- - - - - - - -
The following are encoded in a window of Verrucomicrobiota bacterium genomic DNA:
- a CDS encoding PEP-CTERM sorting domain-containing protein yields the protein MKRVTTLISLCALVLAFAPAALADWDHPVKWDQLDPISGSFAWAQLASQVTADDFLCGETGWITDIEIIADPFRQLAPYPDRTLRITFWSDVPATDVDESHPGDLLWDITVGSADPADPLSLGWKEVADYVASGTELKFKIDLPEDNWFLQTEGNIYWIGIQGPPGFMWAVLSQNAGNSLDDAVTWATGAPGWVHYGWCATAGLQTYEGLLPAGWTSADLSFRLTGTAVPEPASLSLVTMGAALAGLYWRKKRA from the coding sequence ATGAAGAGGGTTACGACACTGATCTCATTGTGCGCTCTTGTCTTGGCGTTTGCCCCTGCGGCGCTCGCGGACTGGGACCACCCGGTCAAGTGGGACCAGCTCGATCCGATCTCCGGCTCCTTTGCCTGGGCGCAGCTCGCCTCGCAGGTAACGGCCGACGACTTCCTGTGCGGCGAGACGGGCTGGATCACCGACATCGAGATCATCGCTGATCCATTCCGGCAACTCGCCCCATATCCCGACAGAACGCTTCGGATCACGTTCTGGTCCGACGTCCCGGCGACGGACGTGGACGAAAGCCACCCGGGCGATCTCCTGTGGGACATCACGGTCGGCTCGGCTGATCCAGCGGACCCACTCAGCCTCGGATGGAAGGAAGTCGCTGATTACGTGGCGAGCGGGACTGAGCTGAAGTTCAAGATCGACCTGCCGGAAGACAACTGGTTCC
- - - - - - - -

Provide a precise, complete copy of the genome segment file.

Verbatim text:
The following are encoded in a window of Verrucomicrobiota bacterium genomic DNA:
- a CDS encoding PEP-CTERM sorting domain-containing protein yields the protein MKRVTTLISLCALVLAFAPAALADWDHPVKWDQLDPISGSFAWAQLASQVTADDFLCGETGWITDIEIIADPFRQLAPYPDRTLRITFWSDVPATDVDESHPGDLLWDITVGSADPADPLSLGWKEVADYVASGTELKFKIDLPEDNWFLQTEGNIYWIGIQGPPGFMWAVLSQNAGNSLDDAVTWATGAPGWVHYGWCATAGLQTYEGLLPAGWTSADLSFRLTGTAVPEPASLSLVTMGAALAGLYWRKKRA from the coding sequence ATGAAGAGGGTTACGACACTGATCTCATTGTGCGCTCTTGTCTTGGCGTTTGCCCCTGCGGCGCTCGCGGACTGGGACCACCCGGTCAAGTGGGACCAGCTCGATCCGATCTCCGGCTCCTTTGCCTGGGCGCAGCTCGCCTCGCAGGTAACGGCCGACGACTTCCTGTGCGGCGAGACGGGCTGGATCACCGACATCGAGATCATCGCTGATCCATTCCGGCAACTCGCCCCATATCCCGACAGAACGCTTCGGATCACGTTCTGGTCCGACGTCCCGGCGACGGACGTGGACGAAAGCCACCCGGGCGATCTCCTGTGGGACATCACGGTCGGCTCGGCTGATCCAGCGGACCCACTCAGCCTCGGATGGAAGGAAGTCGCTGATTACGTGGCGAGCGGGACTGAGCTGAAGTTCAAGATCGACCTGCCGGAAGACAACTGGTTCC